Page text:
Basal cell carcinoma characteristics as predictors of depth of invasion

Published:April 16, 2012DOI:


      Pretreatment risk stratification of basal cell carcinoma (BCC) is largely based on histologic subtype reported from biopsy specimens.


      We sought to determine the degree of concordance between characteristics identified on biopsy specimen and excision and to determine if histologic characteristics other than subtype correlated with depth of invasion.


      Histologic specimens of 100 BCC biopsy specimens and corresponding excisions were reviewed. Anatomic site, histologic subtype, maximum depth of extension, contour of the lobules at the leading edge, elastosis characteristics, presence of necrosis, calcification, and ulceration were recorded. Concordance between biopsy specimens and their excisions with relation to depth of tumor lobules was analyzed.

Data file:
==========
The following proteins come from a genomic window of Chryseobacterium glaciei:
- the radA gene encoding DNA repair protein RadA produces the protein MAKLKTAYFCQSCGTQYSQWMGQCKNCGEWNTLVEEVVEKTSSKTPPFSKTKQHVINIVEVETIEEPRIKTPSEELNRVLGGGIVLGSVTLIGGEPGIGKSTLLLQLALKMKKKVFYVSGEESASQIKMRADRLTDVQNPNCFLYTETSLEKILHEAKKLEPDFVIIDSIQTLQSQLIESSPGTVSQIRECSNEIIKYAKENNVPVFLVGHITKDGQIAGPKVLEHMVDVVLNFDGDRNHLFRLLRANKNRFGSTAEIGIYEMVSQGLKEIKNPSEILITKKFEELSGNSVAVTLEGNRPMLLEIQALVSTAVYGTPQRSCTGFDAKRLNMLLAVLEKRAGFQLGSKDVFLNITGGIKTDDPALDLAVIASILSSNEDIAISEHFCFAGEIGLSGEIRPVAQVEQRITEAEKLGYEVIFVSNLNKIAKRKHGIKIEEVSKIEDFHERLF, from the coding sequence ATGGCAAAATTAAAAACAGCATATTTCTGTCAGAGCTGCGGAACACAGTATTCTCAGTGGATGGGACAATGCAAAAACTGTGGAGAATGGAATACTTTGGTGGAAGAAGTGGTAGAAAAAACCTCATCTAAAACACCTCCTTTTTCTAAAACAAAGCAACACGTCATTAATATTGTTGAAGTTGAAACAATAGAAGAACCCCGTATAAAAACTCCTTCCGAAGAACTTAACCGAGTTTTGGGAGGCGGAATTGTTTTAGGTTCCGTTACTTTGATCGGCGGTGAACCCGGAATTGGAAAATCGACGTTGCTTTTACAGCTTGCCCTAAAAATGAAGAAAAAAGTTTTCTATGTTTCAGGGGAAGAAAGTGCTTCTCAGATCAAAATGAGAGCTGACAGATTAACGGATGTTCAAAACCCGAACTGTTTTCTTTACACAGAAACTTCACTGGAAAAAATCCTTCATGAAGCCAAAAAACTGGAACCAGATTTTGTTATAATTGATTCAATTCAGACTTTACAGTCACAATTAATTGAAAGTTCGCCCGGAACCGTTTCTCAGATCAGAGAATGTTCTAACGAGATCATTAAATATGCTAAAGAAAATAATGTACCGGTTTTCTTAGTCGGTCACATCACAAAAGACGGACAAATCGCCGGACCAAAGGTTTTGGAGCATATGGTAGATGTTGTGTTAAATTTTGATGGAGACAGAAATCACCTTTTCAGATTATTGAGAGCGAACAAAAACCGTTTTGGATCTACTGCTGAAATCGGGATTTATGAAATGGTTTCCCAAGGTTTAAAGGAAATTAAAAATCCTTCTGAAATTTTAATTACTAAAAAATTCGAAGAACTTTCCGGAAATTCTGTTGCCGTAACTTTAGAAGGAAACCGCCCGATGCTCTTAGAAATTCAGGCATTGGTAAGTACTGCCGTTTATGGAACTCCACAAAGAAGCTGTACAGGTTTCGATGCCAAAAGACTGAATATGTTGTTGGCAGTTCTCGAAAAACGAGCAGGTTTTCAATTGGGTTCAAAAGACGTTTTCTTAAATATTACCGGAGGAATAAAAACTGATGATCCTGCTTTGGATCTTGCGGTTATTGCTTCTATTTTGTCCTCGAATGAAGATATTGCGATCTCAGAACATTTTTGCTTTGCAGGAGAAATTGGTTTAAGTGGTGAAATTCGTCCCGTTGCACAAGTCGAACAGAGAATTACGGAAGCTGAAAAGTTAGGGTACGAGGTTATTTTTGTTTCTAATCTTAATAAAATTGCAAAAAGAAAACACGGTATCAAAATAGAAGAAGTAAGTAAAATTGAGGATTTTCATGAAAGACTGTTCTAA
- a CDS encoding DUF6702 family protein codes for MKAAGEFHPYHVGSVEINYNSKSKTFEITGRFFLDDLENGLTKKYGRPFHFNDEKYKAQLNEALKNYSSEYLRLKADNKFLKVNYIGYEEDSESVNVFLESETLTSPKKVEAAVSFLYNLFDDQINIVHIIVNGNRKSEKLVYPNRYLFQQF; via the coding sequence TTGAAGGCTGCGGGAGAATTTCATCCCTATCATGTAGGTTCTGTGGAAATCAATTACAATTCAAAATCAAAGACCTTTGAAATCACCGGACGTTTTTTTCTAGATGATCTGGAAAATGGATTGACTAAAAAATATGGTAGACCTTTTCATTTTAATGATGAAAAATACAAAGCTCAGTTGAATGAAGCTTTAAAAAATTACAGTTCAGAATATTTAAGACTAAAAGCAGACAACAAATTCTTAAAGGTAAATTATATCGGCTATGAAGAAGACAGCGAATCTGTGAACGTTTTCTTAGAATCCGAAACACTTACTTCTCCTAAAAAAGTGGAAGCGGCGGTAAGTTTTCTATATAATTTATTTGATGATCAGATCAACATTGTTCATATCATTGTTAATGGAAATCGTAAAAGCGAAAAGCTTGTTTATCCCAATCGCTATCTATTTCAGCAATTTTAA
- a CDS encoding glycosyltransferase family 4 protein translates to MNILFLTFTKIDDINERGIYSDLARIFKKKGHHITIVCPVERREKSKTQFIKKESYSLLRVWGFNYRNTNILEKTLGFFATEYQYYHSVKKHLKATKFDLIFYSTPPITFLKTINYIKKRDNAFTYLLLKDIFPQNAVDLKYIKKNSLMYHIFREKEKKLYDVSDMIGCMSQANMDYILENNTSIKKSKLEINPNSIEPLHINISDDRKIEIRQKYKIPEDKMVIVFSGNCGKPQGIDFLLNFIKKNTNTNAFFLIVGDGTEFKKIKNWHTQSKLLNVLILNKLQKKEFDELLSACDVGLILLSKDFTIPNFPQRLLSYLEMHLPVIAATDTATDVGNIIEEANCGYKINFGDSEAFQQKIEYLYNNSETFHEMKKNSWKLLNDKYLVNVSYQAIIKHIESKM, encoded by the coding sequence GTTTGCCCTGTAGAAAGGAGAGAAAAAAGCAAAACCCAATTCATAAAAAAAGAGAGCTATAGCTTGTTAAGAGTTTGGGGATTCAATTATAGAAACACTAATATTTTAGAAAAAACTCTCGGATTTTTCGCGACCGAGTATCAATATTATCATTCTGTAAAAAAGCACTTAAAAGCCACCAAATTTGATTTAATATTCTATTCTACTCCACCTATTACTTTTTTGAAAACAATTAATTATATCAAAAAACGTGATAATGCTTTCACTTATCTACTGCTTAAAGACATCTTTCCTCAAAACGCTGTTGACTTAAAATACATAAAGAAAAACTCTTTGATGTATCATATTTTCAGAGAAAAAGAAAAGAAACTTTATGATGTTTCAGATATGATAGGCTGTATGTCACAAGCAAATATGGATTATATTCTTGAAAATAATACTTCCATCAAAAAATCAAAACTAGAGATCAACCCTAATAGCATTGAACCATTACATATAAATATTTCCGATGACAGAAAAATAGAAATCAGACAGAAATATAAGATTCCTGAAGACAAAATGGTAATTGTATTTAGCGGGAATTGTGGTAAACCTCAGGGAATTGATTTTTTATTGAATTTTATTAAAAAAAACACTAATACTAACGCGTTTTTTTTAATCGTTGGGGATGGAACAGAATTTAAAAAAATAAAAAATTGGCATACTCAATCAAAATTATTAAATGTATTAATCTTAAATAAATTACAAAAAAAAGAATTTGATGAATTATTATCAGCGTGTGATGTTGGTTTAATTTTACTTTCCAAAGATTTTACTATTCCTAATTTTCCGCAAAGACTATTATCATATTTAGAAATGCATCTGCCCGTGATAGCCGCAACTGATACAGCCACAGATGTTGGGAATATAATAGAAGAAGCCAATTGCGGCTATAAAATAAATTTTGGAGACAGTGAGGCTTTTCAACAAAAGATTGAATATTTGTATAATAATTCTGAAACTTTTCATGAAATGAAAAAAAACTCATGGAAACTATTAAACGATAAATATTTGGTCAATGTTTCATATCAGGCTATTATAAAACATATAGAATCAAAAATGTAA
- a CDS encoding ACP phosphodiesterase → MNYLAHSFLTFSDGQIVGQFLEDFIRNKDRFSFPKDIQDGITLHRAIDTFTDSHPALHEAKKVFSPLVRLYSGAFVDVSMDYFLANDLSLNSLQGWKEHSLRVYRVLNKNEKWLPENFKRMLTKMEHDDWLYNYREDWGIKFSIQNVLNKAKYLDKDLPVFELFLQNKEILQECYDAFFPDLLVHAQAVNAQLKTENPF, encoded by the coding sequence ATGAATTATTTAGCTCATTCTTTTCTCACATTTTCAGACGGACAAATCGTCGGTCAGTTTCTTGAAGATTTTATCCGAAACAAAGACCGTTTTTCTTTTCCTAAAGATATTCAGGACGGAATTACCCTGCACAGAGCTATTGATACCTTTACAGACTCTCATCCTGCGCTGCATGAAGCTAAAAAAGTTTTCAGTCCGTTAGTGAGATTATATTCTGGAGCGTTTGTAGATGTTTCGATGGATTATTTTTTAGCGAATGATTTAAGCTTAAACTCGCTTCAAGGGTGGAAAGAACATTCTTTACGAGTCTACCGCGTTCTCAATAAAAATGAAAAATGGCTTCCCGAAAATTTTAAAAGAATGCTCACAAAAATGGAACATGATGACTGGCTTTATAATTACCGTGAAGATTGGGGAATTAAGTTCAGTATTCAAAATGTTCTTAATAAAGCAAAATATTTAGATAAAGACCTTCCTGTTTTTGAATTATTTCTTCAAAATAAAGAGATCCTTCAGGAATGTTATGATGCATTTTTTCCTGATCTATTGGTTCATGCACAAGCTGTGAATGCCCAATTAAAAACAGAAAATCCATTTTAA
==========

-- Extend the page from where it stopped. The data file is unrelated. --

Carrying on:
The concordance between the subtype of biopsy specimen and excision was 62%. Micronodular tumors had the greatest mean depth, followed by infiltrative, nodular, and superficial subtypes. Subtype reported from biopsy specimen (P = .0002) and excision (P < .0001) correlated to depth and was superior to age, contours of excision specimens, the presence of necrosis, and the extent of excisional solar elastosis. Gender, anatomic site, contours of biopsy specimens, elastosis color, elastosis type, the presence of ulceration, and calcification did not correlate with depth.


      Selection bias is present as only standard excisions were included; BCCs treated by other methods were not examined.


      BCC subtype identified on biopsy specimen may not correlate with subtype identified on excision. Morphologic subtype has the highest correlation with depth and reporting should reflect the highest risk growth pattern if a biopsy specimen contains more than one pattern. Consideration should be given to reporting necrosis and degree of solar elastosis.

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